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Following their rejection from a Christian foster home, a Jewish couple’s discrimination complaint was dismissed


After rejection by a Christian foster home, a Jewish couple’s discrimination complaint was dismissed.

Tennessee’s highest court has thrown out a lawsuit brought by a Jewish couple who were denied access to foster parent training through a publicly-funded Christian charity because of their religion.

Elizabeth and Gabriel Rutan-Ram sued the Tennessee Department of Children’s Services and DCS Commissioner Jenifer Nichols in Davidson County Chancery Court on June 27, and a three-judge panel found 2-1 to allow their petition to dismiss the action.

Claims of racial discrimination were rejected by the court.

Elizabeth Rutan-Ram and Gabriel
By 2022, Elizabeth and Gabriel Rutan-Ram were suing the Tennessee Department of Children’s Assistance because they claimed that the state-supported Holston United Methodist Home for Children had denied them services because of their Jewish religion. | Courtesy Gabriel and Elizabeth Rutan-Ram
After being denied entrance to Holston United Methodist Home for Children foster training programs, the Rutan-Rams filed a lawsuit in January, claiming that their lack of Christian faith was to blame. There are no foster training programs available to non-Christian couples.

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As they were able to complete their programs and obtain certification through DCS months after being rejected by Holston, most people determined that their legal claims were irrelevant.

“The Panel Majority adopts the Defendants’ reasoning and decides that any issue relating to denial of services is not capable of the prospective relief the Plaintiffs seek and is now moot,” said the panel majority ruling.

Despite the couple’s initial plan to foster a child in Florida, the majority found that their complaint regarding the Holston Home for Children was not appropriate since Holston only conducts in-state arrangements.

“Holston has agreed to give cash to the Department of Human Services exclusively for the benefit of children residing in Tennessee foster care. There is no evidence to support the theory that Holston’s services provided to Couple were related to the alleged injury because they were not paid by Department “Continued by a large majority.

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“The Plaintiffs have not proved that the Defendants would not contract with a Jewish agency similarly positioned to Holston; consequently, the Act does not single out members of the Jewish faith as a disfavored, intrinsically inferior group,” the panel majority held.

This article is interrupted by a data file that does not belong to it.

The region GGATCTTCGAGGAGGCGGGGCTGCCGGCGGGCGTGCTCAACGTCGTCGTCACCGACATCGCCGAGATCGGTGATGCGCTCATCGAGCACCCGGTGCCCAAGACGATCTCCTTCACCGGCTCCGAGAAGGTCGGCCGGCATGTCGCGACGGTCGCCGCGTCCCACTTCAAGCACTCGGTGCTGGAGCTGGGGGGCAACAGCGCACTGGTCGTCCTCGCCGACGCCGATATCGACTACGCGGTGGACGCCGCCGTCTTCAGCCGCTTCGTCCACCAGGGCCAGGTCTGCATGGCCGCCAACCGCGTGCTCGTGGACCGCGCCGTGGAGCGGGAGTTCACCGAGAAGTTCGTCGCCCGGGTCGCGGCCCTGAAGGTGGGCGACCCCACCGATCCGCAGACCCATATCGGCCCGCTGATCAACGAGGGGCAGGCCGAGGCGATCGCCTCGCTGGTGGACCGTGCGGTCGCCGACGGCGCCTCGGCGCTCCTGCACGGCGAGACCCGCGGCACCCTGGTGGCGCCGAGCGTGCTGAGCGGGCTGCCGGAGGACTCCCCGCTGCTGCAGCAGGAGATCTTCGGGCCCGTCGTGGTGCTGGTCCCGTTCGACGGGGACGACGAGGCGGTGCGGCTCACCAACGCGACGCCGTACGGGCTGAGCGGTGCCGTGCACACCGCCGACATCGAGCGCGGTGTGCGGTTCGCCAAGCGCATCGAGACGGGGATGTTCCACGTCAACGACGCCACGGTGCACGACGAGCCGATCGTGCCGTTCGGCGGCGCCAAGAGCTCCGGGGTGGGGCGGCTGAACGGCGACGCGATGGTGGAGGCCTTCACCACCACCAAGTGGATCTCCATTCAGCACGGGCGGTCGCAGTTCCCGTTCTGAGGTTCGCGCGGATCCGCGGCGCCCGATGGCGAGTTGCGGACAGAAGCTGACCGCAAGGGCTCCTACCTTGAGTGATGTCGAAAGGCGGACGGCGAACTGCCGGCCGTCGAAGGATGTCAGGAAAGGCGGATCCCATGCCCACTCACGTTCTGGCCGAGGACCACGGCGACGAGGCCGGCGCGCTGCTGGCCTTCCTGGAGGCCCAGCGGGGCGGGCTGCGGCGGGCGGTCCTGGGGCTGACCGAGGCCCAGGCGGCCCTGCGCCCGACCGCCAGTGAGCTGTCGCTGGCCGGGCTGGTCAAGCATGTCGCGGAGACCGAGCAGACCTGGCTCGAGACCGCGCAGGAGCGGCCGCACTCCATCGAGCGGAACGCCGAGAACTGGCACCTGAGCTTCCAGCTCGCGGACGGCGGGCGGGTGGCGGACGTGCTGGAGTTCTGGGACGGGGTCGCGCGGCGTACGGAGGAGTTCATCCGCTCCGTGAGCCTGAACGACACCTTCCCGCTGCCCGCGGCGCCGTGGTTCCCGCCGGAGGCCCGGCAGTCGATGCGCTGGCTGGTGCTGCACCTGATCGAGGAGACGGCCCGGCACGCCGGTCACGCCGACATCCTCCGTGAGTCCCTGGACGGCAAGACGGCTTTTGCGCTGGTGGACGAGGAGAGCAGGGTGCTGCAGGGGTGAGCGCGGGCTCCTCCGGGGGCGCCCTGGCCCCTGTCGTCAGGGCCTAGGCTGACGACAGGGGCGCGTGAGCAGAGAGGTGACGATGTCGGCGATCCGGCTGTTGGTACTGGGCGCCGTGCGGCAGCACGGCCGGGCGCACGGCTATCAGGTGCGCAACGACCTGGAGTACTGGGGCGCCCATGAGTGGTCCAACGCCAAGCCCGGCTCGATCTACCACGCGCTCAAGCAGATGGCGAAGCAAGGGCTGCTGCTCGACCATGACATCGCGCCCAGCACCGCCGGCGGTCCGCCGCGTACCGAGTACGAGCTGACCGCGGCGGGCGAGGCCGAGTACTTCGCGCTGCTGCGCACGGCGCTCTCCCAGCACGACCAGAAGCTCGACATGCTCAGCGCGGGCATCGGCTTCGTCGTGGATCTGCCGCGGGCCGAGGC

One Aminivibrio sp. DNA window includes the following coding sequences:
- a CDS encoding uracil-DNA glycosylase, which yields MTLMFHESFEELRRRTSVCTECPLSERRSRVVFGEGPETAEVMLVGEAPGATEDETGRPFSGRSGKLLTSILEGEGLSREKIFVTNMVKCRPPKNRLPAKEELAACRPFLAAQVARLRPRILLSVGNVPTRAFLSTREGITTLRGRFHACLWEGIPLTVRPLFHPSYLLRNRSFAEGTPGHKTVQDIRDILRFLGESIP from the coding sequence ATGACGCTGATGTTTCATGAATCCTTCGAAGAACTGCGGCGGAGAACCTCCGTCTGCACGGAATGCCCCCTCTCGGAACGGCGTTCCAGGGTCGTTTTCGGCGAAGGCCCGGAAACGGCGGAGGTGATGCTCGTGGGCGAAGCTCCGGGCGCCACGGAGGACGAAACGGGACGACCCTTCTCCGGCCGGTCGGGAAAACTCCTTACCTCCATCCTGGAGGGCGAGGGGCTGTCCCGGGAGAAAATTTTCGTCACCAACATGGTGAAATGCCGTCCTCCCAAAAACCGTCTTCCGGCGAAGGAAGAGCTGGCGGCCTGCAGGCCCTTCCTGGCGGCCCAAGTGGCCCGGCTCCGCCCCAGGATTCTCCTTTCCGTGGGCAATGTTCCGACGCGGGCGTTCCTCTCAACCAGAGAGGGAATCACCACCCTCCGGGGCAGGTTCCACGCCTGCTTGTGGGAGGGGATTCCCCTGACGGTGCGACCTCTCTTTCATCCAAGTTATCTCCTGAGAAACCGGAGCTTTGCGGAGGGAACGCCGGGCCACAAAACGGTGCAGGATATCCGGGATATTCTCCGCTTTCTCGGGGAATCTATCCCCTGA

According to the panel’s ruling the couple did not have “constitutional standing.” However, Chancellor Ellen Hobbs Lyle gave a partial dissension to this allegation.

Dissension reads as follows: “The foregoing law shows that the Amended Complaint’s allegations, such as the barriers that the Couple currently face as foster parents and continue to face in obtaining the efficiency and other advantages of working with private agencies, are sufficient to establish standing.”

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The American United for Separation of Church and State legal group wants to appeal the panel’s verdict.

Health and Human Services’ Title IV-E provides compensation to Holston, which was established in 1895 and is credited for helping over 8,000 children.

“The caregivers we partner with [are] extensions of our ministry team serving children,” Holston CEO Bradley Williams said in a statement to the Christian Post in January.

It’s important to choose an agency that’s a good fit “from the very beginning,” he explained.

“You won’t have a hard time locating other services. For every one faith-based provider in Tennessee, there are six other agencies.”

“Forcing Holston Home to violate our convictions and place children in homes that do not share our faith” is “wrong and opposed to a free society,” according to Williams, who told CP.


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